A Walled Garden

Paradise is a walled garden. A lumber yard is burning to the north. It will burn for several more days. The pillar of smoke was visible for 20 miles on Sunday, when it started. Forest fires continue to burn to the east, ignited by lightening or coals from careless campfires, a smoldering cigarette.

Last week temperatures rose into the 100s. The valley sucked in the smoke, a great white inhalation, a stifling breath thick as burning fog, and we simmered without the maritime flow from the Pacific. Sunset burned crimson and orange. We watered the garden, the flagging pots of geranium and fuchsia in the morning, the cantaloupe with its new swelling melon, the grapes and herbs in the evening. Outside the gate the grass shriveled and dried, burned by sun and smoke. Wasps circled the mouth of the hose. There was no dew.

After five days, the wind shifted and the high pressure system broke. Something turned. There was a tilt, a shift, a soft mist from the west, and the leaves from the birch began to release and skitter across the lawn. I think of firewood and oiling my boots. I picked the blackberries and wild plums from the hill, simmered them down and bottled the juice. Yesterday, I picked bunches of peppermint to hang from the herb rack and dry for tea. Black flies circle under the eaves, willy-nilly, into the webs of great brown spiders. Paradise is a walled garden:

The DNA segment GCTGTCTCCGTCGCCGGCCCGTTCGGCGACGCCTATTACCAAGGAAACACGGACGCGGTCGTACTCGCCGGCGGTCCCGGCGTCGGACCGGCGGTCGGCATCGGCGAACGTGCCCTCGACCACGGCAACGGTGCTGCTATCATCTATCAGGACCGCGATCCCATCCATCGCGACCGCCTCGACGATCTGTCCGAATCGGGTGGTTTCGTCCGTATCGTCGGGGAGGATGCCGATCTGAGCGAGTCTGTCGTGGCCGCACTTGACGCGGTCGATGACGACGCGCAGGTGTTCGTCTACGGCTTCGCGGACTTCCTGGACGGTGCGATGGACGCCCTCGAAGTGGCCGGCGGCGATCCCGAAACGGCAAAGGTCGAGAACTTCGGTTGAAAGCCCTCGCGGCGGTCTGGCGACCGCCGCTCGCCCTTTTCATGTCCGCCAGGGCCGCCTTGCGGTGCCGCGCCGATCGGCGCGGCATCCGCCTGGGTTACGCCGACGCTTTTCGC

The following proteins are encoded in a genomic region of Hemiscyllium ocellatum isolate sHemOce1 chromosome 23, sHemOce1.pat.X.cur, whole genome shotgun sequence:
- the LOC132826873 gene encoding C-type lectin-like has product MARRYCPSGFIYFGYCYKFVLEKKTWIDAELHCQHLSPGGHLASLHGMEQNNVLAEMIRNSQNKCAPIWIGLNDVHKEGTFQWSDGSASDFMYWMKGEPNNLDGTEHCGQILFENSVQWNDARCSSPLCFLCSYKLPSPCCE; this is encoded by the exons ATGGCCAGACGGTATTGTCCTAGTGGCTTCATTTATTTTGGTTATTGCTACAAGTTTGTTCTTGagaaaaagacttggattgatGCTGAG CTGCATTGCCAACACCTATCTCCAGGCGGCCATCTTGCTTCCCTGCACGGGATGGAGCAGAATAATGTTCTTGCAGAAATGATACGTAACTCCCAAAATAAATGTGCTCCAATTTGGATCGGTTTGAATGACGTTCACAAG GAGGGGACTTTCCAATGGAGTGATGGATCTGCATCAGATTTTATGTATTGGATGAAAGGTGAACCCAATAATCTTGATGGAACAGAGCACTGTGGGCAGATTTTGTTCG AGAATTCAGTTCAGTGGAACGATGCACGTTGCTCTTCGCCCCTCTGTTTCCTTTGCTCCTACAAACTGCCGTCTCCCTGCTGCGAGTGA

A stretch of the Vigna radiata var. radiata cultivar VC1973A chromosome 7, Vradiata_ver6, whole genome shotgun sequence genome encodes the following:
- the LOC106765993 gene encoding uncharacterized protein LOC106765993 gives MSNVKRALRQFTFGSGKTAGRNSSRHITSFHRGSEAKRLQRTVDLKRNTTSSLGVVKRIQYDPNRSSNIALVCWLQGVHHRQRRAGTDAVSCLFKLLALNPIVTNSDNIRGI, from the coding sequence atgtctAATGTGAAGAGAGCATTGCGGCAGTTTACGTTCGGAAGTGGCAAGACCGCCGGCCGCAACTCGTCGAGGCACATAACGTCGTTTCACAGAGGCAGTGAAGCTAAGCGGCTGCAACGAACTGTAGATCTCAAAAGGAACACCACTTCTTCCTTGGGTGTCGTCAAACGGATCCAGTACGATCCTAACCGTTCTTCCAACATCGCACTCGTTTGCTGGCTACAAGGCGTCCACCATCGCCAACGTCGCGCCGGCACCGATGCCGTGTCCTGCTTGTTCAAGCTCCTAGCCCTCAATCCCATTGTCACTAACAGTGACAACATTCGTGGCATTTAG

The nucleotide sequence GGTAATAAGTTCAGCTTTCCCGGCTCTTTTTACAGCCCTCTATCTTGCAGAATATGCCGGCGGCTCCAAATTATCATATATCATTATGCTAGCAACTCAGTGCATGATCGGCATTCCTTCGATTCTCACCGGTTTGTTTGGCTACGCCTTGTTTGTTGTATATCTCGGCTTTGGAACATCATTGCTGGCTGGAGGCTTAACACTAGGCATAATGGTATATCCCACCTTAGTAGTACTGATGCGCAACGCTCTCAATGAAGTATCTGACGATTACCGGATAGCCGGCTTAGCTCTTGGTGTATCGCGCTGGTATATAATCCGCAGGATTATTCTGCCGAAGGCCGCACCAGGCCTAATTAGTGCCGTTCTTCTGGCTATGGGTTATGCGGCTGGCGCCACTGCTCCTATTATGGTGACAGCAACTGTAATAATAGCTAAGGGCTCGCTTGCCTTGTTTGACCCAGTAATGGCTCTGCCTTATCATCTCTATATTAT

Xenophon, a Greek mercenary soldier who spent some time in the Persian army and later wrote histories, recorded the pairidaēza- surrounding the orchard as paradeisos, using it not to refer to the wall itself but to the huge parks that Persian nobles loved to build and hunt in. This Greek word was used in the Septuagint translation of Genesis to refer to the Garden of Eden, whence Old English eventually borrowed it around 1200.

Alexis C. Madrigal, The Atlantic

Author: Kim K. McCrea

Kim K. McCrea worked as a Systems Analyst in IT for over 25 years before returning to literature and letters. Kim recently won the Silver Creek Writers Residency/Treefort Wild West Prize for Creative Nonfiction and is a finalist in Proximity Magazine's 2017 Essay Prize competition. Kim attended the Robert D. Clark Honors College and received her BA in English from the University of Oregon. She lives in Eugene, Oregon, where she wrangles her Labrador and scouts for Great Blue Herons.

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